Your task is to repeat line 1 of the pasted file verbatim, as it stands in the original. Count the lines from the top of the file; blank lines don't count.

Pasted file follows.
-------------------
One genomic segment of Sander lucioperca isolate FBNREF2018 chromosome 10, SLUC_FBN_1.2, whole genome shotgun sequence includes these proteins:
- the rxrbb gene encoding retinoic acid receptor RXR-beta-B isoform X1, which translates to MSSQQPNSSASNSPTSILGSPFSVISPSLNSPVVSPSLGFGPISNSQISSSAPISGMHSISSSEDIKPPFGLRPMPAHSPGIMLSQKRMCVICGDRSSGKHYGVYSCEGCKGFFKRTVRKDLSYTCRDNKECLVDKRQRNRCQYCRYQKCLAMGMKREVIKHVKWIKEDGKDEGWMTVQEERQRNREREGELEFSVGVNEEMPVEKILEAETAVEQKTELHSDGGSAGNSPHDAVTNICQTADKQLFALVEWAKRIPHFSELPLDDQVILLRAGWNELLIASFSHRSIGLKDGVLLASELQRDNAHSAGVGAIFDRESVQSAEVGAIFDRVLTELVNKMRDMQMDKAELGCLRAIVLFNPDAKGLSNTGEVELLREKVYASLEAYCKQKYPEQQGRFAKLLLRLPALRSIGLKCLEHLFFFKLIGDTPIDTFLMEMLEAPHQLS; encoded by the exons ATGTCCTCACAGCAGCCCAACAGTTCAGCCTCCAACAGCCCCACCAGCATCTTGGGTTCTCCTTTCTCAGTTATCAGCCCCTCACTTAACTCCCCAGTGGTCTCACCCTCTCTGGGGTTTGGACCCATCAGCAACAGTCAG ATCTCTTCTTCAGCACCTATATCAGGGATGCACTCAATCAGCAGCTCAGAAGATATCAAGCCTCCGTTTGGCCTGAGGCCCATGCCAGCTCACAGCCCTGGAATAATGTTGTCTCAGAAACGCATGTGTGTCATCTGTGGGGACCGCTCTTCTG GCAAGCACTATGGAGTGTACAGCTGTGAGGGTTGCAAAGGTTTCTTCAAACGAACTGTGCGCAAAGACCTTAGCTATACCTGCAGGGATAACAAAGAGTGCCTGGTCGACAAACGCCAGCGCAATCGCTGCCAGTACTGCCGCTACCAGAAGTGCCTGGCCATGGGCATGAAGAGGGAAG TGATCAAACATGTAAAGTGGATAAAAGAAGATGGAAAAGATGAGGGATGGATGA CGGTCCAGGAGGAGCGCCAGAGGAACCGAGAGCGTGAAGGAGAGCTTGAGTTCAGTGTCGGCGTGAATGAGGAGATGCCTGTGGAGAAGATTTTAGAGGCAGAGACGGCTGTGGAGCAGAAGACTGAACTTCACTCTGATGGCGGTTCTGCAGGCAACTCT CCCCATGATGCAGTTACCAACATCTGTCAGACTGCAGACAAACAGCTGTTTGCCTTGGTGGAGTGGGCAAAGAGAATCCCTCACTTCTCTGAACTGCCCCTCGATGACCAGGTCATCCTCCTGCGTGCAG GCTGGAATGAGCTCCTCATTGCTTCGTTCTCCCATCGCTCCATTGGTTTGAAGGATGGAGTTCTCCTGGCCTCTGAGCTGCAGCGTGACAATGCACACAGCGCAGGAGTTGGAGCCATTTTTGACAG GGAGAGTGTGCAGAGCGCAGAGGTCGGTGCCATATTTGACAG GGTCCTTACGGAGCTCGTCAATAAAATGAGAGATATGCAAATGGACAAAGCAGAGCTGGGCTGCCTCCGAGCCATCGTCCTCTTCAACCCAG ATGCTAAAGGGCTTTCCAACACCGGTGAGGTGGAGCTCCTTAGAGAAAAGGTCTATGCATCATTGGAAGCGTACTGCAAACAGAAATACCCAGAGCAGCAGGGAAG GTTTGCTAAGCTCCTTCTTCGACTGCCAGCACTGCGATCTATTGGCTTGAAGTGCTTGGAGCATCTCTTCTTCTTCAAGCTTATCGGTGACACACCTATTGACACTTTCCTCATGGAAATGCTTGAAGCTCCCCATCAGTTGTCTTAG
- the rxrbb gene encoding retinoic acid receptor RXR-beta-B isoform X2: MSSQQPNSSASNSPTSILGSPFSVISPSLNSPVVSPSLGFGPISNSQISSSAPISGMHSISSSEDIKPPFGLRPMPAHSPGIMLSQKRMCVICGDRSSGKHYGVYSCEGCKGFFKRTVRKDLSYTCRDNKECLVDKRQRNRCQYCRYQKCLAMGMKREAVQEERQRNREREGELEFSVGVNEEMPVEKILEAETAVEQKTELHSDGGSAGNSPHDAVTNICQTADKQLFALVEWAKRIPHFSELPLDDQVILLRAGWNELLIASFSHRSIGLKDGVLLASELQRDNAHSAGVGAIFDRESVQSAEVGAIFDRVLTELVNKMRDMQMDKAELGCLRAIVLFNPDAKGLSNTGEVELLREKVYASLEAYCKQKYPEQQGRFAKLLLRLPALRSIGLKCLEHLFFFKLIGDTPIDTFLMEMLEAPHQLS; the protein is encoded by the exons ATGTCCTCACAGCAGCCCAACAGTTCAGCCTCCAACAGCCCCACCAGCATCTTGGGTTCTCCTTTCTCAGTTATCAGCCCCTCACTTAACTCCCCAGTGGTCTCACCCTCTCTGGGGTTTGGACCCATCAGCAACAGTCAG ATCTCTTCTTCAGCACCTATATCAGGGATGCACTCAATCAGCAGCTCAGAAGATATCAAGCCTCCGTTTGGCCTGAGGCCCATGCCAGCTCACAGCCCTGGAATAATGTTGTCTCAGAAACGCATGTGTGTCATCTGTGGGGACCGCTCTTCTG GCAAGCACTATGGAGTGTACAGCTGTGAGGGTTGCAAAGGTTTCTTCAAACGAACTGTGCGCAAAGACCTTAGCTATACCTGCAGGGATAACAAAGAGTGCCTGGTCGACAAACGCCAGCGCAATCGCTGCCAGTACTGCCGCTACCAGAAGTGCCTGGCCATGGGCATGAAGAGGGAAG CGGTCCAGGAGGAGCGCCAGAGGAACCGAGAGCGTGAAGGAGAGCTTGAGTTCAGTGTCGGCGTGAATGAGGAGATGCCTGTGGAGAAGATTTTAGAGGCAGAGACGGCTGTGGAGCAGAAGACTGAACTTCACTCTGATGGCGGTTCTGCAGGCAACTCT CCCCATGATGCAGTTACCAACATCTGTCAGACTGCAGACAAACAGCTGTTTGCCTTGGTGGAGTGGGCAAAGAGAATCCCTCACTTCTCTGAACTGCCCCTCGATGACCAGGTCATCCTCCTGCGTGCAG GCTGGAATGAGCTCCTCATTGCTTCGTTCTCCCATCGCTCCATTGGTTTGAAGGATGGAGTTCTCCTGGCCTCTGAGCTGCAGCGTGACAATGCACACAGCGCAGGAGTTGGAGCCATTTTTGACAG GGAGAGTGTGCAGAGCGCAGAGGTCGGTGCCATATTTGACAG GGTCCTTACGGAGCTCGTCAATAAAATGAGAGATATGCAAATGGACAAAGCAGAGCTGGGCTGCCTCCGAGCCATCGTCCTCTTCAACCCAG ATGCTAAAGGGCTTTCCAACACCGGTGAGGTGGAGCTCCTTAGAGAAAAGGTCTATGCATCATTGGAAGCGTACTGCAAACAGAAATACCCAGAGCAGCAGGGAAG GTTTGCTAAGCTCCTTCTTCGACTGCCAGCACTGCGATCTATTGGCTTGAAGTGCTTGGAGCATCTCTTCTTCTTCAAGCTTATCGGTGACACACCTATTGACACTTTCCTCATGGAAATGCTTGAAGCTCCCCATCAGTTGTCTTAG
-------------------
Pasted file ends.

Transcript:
One genomic segment of Sander lucioperca isolate FBNREF2018 chromosome 10, SLUC_FBN_1.2, whole genome shotgun sequence includes these proteins: